Canada promises climate progress and buys a pipeline instead - The Canadian government’s decision to buy a controversial oil pipeline project is drawing intense criticism from environmental groups and could open the door to legal challenges over its ability to meet the emissions reduction target the country promised to the Paris Climate Agreement.The Trudeau administration announced last week it would buy the Trans Mountain Pipeline from Houston-based Kinder Morgan for $3.5 billion. Kinder Morgan had threatened to walk away from a planned expansion of the pipeline, which has been mired in lawsuits, if the government could not assure the company it could proceed. Instead of providing assurance, Prime Minister Justin Trudeau decided to buy the whole pipeline and proceed with the expansion. Kinder Morgan secured federal permits in 2016 to build a pipeline parallel to its existing, 65-year-old one. It would increase the volume of crude it could move from the oil sands of Alberta to the coast of British Columbia from 300,000 barrels to 890,000 barrels per day, most of which will be shipped overseas. Kinder Morgan estimated that the new 715-mile pipeline will cost $5.72 billion to build.The government’s plan to own Trans Mountain is heightening the already intense criticism of Trudeau and his oft-repeated claim that the country can both boost oil production and reduce emissions by 30 percent from 2005 levels by 2030, the country’s commitment to the Paris Agreement.“Trudeau has beautiful speeches and a great reputation as environmentally progressive. But his actual policies involve taking actions on climate change as long as it doesn’t touch the oil industry,” said Keith Stewart, a senior energy strategist with Greenpeace Canada.
Canada pushes Trans Mountain pipeline to sell oil to China far beyond US shores - As it battles over trade with its big southern neighbor, Canada is looking westward for new markets for its oil.In the thick of a bitter trade dispute with the United States, the only customer for its crude oil, the Canadian government has opted to buy a pipeline project that will more than double the oil it can send to the West Coast — and then on to new markets in Asia.While the pipeline project has been moving on its own timeline, the purchase coincidentally comes during one of the thorniest periods in U.S.-Canadian trade relations. Analysts say ironically that should in fact help Canadian Prime Minister Justin Trudeau find some support for thecontroversial project, which has pit the province of British Columbia against Alberta and has prompted protests across the country.The construction is slated to begin this summer, but it is opposed by the British Columbia government, local governments, environmental interests and even groups in Washington state. Canada has long sought a pipeline solution, both to the east and west coast, and has so far failed. There is a lot to gain from moving its oil resources outside of North America, including much higher prices and access to the world's fastest growing market.Trudeau's government late last month announced it would buy Trans Mountain pipeline, its British Columbia terminal and expansion project for about $3.5 billion, after owner Kinder Morgan Canada found the project too risky. Trudeau has said he wants to make sure the pipeline expansion gets built and then sold to a new operator so Canada can send oil on to new customers in Asia."We are going to ensure that it gets built so that we can get our resources to new markets," Trudeau told Bloomberg News.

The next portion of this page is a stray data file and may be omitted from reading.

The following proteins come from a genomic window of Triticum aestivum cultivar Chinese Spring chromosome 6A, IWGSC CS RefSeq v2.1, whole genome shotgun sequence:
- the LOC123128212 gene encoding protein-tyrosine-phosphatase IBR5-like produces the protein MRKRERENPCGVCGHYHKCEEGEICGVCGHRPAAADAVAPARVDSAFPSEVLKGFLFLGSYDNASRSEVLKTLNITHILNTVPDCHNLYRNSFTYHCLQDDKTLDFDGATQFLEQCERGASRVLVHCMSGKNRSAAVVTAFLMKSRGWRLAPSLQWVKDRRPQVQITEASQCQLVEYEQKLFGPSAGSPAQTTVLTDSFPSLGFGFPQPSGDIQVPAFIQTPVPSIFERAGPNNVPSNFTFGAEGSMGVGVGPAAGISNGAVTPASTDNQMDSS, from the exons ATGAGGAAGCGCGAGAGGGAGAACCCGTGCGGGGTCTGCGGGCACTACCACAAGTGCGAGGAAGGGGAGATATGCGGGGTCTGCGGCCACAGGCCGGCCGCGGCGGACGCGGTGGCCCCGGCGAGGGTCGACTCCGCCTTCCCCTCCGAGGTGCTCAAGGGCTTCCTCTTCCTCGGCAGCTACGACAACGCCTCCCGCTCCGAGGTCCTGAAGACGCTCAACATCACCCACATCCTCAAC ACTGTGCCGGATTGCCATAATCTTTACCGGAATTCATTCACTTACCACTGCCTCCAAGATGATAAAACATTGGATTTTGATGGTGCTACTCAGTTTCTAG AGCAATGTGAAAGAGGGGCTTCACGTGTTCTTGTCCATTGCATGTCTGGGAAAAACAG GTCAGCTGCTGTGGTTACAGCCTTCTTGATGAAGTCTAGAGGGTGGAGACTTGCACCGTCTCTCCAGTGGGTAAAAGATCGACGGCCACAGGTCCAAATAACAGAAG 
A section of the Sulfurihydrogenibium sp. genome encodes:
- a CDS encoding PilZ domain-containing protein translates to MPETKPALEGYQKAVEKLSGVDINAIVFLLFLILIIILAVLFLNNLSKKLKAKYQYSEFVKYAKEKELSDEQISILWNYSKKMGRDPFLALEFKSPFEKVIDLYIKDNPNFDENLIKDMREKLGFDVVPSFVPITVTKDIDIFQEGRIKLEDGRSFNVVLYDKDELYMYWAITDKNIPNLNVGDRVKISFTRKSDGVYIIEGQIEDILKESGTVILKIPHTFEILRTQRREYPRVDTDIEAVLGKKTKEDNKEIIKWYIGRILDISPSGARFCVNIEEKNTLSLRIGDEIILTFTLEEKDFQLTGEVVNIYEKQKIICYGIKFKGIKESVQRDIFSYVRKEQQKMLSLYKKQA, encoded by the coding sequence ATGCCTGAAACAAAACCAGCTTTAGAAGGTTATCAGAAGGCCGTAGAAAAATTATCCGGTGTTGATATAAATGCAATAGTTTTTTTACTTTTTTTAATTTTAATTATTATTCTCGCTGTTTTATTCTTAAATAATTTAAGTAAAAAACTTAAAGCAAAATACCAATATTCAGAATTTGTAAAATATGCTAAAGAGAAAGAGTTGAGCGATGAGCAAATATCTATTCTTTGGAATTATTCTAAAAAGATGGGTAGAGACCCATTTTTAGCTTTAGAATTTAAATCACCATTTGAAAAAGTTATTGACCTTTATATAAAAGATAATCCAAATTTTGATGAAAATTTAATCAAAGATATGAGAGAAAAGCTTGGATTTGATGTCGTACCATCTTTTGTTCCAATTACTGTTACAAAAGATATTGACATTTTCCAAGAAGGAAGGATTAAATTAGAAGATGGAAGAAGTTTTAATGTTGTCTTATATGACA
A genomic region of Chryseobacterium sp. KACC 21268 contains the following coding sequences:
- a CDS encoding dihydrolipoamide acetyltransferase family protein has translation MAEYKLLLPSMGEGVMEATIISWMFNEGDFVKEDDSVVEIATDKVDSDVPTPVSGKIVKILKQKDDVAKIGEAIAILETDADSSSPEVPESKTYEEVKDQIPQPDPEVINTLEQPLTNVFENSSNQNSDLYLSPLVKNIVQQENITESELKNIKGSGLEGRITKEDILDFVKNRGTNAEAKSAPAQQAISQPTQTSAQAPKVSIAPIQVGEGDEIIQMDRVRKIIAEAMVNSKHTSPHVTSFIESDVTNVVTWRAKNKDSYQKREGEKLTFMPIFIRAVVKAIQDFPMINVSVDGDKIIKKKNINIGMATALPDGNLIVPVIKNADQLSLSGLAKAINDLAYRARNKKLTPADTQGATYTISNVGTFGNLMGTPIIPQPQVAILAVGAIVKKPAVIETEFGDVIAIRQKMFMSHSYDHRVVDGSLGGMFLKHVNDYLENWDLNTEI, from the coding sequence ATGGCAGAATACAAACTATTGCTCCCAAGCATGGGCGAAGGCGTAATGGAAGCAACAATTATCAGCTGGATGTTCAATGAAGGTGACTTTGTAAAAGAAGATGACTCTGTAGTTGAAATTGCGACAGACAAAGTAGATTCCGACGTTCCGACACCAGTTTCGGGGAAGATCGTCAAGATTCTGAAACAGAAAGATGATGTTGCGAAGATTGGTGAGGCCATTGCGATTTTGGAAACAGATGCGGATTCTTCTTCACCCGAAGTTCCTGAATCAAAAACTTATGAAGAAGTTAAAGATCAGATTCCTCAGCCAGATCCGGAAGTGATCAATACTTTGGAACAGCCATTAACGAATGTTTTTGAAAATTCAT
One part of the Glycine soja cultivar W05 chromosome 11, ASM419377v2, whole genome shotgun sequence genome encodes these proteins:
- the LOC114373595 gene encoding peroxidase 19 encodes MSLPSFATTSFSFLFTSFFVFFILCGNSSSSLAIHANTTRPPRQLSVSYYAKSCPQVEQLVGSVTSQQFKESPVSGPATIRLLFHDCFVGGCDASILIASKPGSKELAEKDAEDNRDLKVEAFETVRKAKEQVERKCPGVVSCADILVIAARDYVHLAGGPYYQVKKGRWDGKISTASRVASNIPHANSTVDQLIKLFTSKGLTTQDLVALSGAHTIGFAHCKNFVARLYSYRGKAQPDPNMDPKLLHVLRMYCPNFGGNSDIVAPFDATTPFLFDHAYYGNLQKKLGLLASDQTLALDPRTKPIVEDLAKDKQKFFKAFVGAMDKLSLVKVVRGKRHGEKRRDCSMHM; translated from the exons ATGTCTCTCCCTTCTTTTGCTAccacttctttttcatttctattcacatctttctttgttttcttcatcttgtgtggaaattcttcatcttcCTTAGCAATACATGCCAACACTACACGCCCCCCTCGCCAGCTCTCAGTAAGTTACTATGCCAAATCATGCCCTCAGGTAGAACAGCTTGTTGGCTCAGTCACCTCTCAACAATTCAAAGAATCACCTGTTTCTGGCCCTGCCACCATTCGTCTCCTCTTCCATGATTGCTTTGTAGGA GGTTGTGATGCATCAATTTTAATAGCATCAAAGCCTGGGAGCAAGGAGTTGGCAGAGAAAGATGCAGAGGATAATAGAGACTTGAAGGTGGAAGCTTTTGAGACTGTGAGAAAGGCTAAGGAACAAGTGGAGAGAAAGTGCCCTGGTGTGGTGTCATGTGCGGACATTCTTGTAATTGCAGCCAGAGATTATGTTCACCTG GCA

Quebec to ban shale gas fracking, tighten rules for oil and gas drilling - The Quebec government is banning fracking for shale gas provincewide. Pierre Moreau, the minister of energy and natural resources, announced a series of new measures to regulate oil and gas exploration Wednesday afternoon in Quebec City. The ban on fracking for shale gas, he said, would protect the low-lying Lower St. Lawrence region in particular. Under the new measures, which will amend Quebec's Petroleum Resources Act, passed in 2016, the government would also ban drilling for oil and gas in 13 waterways across the province. That includes the Lake of Two Mountains, Lake Memphremagog and the St. Lawrence River, Moreau said. "The story of the energy transition is being written, and these rules on hydrocarbons are part of that," Moreau said. He said the government is approaching the issue with "caution." In urban areas where oil and gas exploration is already prohibited, the government plans to now extend that ban to a one-kilometre zone around those municipalities. "This regulatory measure means that any exploration and exploitation of hydrocarbons will be strictly banned on the entire surface of the island of Montreal and the island of Laval," Moreau said.Outside these urban areas and the additional one-kilometre zones, the government also plans to increase the allowable distance between an oil well or gas drilling site and what Moreau called "sensitive" areas. Wells will now need to be at least 300 metres from a private residence, at least 550 metres from a school, hospital or public building, and 200 metres from an ecotourism site, Moreau said.